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Top Air Force general just gave a gift to Area 51 conspiracy theorists
Air Force Chief of Staff Gen. David Goldfein transformed into the Cigarette Smoking Man from "The X-Files" on Tuesday when explaining why UFO enthusiasts should avoid storming the mythical Area 51 installation in Nevada.
"All joking aside, we're taking it very seriously," Goldfein told reporters during the Air Force Association's annual Air, Space, and Cyber Conference. "Our nation has secrets, and those secrets deserve to be protected. The people deserve to have our nation's secrets protected."
More than 2 million people have indicated on Facebook that they are taking part in the "Storm Area 51" event, which is expected to take place on Sept. 20. Even though the college student who started the social media phenomenon – which was meant as a joke – will no longer participate in the event, it is possible that UFO enthusiasts might still try to trespass on Nellis Air Force Base, Nevada.
As Goldfein and Acting Air Force Secretary Matthew Donovan spoke to reporters during the AFA conference on Tuesday, it was clear that some brave soul would have to broach the topic of whether the Air Force was prepared for the army of conspiracy theorists that might descend on Nevada looking for proof of extraterrestrial intelligence.
Normally, Task & Purpose asks U.S. military officials about aliens, but this time it was fearless Defense News reporter Valerie Insinna who stuck a truth probe right into the Air Force's anus by pressing the service's top leaders about whether they take the "Storm Area 51" movement seriously.
Goldfein said that he has spoken with Air Force Gen. Terrence J. O'Shaughnessy, head of U.S. Northern Command, about protecting the Air Force bases that UFO enthusiasts believe harbor alien secrets. Donovan said he and Congressional staffers have been briefed by the Air Force's operations staff about what they are doing to prepare for the gathering storm.
"They're coordinating throughout the interagency," Donovan said. "They're working with local law enforcement. They have, I think, a very good plan."
"Now, I understand the organizer came up and said, 'Oh, it's cancelled,'" Donovan continued. "But there's still a lot of media attention out in Las Vegas, so they expect that some folks that are going to show up there. We're prepared. We have provided them with additional security personnel as well as additional barricades and that sort of thing, because as the chief sad: We're taking it very seriously."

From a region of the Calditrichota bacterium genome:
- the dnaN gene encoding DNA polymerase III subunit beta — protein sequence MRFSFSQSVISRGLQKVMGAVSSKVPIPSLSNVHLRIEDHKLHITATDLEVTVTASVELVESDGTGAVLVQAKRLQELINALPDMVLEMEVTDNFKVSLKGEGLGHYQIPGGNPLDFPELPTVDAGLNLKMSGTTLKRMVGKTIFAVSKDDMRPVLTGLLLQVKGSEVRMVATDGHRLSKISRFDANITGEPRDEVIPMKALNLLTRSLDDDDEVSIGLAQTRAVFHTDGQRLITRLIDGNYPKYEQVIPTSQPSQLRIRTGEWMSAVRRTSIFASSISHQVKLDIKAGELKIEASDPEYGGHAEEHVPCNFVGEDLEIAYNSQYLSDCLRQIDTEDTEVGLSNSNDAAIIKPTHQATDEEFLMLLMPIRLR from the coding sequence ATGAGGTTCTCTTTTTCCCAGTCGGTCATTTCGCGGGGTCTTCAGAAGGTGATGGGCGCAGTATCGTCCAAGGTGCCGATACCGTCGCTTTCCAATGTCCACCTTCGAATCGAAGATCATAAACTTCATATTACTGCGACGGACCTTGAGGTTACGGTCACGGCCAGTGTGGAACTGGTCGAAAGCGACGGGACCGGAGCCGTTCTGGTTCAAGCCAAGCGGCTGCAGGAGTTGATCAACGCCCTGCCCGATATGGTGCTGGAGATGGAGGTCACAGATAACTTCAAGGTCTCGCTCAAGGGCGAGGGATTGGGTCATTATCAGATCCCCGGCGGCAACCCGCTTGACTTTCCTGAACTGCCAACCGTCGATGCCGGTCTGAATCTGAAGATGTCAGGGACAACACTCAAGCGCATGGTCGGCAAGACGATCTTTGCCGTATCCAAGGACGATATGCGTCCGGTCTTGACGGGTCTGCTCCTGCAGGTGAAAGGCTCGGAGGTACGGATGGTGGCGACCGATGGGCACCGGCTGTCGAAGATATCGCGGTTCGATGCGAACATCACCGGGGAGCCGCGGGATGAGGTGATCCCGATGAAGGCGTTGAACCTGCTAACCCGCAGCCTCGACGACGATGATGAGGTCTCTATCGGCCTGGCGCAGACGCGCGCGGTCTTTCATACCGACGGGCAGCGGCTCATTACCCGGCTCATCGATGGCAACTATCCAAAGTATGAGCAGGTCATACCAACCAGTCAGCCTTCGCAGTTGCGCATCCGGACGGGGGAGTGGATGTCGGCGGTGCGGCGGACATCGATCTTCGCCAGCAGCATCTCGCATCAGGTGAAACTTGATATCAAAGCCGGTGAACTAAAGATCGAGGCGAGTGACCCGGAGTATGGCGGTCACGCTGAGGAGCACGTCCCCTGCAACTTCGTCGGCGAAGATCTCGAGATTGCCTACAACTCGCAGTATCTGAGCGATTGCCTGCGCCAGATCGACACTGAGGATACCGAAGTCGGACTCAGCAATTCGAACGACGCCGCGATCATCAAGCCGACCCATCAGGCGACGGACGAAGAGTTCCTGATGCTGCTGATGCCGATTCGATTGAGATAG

Undaunted, Insinna asked Goldfein directly if the "secrets" that need to be protected include aliens.
Goldfein did not issue an outright denial. Instead, he referenced an incident years ago when eccentric billionaire Richard Branson flew a UFO-shaped balloon over London along with a short employee wearing an alien costume.
"I'm actually looking for the very small airman I can put in the E.T. uniform," Goldfein said, referring to Steven Spielberg's 1982 film.
UPDATE: This story was updated on Sept. 17 to clarify Gen. Goldfein's last quote.
For U.S. service members who have fought alongside the Kurds, President Donald Trump's decision to approve repositioning U.S. forces in Syria ahead of Turkey's invasion is a naked betrayal of valued allies.
"I am ashamed for the first time in my career," one unnamed special operator told Fox News Jennifer Griffin.
In a Twitter thread that went viral, Griffin wrote the soldier told her the Kurds were continuing to support the United States by guarding tens of thousands of ISIS prisoners even though Turkey had nullified an arrangement under which U.S. and Turkish troops were conducting joint patrols in northeastern Syria to allow the Kurdish People's Protection Units, or YPG, to withdraw.
"The Kurds are sticking by us," the soldier told Griffin. "No other partner I have ever dealt with would stand by us."
Defense Secretary Mark Esper has confirmed that a nightmare scenario has come to pass: Captured ISIS fighters are escaping as a result of Turkey's invasion of Kurdish-held northeast Syria.
Turkey's incursion has led to "the release of many dangerous ISIS detainees," Esper said in a statement on Monday.
Video footage of a purported "bombing of Kurd civilians" by Turkish military forces shown on ABC News appeared to be a nighttime firing of tracer rounds at a Kentucky gun range.
The U.S. military's seemingly never-ending mission supporting civil authorities along the southwestern border will last at least another year.
On Sept. 3, Defense Secretary Mark Esper approved a request from the Department of Homeland Security to provide a total of up to 5,500 troops along the border until Sept. 30, 2020, Lt. Gen. Laura Richardson, commander of U.S. Army North, said on Monday.